May 14, 2012
As a full service company, Geo-Marine must venture into new environmental arenas to offer innovative services to clients. As part of the 2001 Federal Wildland Fire Management Policy, Department of Defense installations with wildland fire risk or the desire to conduct prescribed burns must develop a Wildland Fire Management Plan (WFMP). To date, GMI has completed a number of WFMPs for military installations, including Naval Air Station Patuxent River (NAS PAX) in Maryland. One year after accepting the final WFMP, NAS PAX contracted GMI to implement one portion of the plan by conducting a prescribed burn in a grassland area at NAS PAX making it GMI’s first prescribed burn.
Prescribed burning is a management tool used by natural resources professionals to apply fire to natural systems in a controlled setting for natural resources management purposes. Prescribed fire lessens the potential for devastating wildfire by reducing accumulated brush and leaf litter in natural areas which can easily ignite during dry, hot weather. It can also help enhance airfields, recreational areas, and plant and wildlife habitat.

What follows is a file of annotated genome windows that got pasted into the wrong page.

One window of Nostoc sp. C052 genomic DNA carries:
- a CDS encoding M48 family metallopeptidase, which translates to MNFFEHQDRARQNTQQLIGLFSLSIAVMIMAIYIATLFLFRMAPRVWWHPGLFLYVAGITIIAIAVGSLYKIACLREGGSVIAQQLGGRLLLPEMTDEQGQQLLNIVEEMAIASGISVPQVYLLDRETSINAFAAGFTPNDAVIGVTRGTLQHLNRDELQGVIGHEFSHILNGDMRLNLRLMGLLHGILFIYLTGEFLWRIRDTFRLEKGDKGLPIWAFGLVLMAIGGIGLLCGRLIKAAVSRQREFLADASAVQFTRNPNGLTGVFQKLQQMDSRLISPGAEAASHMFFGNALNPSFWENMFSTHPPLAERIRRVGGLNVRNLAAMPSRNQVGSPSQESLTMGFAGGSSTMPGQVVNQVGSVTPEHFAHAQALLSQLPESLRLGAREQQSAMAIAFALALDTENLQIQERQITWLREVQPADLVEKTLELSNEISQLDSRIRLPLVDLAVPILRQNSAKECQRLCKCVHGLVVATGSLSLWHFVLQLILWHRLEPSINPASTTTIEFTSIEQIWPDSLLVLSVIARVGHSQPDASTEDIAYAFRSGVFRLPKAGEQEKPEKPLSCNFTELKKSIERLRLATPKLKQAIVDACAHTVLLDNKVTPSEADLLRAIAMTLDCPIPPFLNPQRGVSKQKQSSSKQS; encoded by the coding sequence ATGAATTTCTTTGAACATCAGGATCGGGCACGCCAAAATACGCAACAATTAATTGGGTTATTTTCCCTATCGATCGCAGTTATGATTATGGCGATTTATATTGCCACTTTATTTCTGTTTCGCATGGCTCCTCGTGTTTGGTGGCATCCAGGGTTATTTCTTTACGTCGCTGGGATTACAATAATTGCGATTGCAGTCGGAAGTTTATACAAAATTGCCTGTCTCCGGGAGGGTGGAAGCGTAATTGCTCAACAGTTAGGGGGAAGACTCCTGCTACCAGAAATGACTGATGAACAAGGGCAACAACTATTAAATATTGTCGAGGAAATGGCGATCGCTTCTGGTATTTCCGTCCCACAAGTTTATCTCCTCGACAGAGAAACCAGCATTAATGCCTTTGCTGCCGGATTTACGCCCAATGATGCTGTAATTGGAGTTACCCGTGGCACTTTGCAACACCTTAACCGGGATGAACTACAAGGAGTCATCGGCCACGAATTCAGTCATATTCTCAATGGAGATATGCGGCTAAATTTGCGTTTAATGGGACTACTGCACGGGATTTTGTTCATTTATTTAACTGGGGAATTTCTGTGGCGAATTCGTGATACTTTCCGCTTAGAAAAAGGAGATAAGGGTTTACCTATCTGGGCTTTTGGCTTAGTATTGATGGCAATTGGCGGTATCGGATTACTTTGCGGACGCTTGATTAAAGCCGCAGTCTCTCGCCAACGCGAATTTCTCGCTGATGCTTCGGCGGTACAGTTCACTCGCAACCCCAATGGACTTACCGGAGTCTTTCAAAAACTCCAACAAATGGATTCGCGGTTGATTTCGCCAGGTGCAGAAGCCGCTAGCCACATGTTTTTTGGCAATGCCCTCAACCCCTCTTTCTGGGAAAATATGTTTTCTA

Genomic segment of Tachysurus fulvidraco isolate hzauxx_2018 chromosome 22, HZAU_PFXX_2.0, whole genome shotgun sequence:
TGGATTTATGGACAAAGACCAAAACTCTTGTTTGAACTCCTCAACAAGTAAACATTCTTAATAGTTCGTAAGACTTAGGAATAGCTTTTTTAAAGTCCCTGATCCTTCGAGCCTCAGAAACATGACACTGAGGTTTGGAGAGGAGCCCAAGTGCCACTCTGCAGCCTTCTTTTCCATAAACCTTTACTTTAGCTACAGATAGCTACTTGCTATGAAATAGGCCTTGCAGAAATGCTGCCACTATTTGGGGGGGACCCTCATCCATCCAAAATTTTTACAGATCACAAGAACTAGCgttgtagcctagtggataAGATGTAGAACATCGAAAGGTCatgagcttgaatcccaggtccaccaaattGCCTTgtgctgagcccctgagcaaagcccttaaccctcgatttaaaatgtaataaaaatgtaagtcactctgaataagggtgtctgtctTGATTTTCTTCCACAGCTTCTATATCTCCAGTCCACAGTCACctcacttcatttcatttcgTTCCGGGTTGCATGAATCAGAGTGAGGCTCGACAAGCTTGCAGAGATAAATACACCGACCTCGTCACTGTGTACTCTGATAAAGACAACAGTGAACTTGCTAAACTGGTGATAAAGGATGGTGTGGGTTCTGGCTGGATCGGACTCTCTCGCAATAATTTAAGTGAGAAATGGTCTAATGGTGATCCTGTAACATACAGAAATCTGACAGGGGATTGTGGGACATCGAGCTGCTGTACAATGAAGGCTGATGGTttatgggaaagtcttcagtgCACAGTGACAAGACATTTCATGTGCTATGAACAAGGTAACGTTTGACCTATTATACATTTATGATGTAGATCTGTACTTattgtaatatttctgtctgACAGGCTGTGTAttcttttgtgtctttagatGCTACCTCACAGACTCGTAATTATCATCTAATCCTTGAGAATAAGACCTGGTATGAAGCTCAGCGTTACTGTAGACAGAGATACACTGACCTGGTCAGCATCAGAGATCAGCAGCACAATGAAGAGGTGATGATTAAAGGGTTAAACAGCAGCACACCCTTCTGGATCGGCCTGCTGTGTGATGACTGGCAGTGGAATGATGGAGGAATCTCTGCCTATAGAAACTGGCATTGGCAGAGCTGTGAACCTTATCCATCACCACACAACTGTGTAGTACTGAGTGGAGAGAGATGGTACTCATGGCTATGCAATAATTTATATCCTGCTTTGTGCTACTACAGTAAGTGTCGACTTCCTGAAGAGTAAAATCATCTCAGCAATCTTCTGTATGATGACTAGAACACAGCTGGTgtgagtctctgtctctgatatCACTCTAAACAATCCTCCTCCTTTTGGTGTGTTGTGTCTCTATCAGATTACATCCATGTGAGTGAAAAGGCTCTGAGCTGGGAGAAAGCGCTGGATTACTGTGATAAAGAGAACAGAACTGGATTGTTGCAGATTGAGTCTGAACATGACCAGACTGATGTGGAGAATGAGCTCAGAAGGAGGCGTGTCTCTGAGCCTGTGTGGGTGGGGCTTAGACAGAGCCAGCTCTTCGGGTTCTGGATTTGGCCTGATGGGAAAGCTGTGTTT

GMI conducted the NAS PAX on-installation prescribed burn at Fishing Point on March 29, 2012, to stimulate native grass growth and reduce wildfire potential. The site is a 22-acre capped landfill that was previously restored to a native, warm-season grass habitat for bobwhite quail. The prescribed burn was part of a larger Installation Restoration project managed by Hampton GMI’s Meegan Wallace. Subcontracted Burn Boss, James Remuzzi of Sustainable Solutions, LLC conducted the burn, and Hampton GMI wildland fire certified employees Meredith Malone, Jef DeBerry, and Chris Lotts served as part of the burn crew. Another area at a NAS PAX airfield runway is scheduled to be burned in Spring 2013 and a campground site on the installation will be burned in 2014 by GMI and Sustainable Solutions. NAS PAX plans to hire the GMI team to burn the three sites on a rotating cycle every other year.
May 16, 2012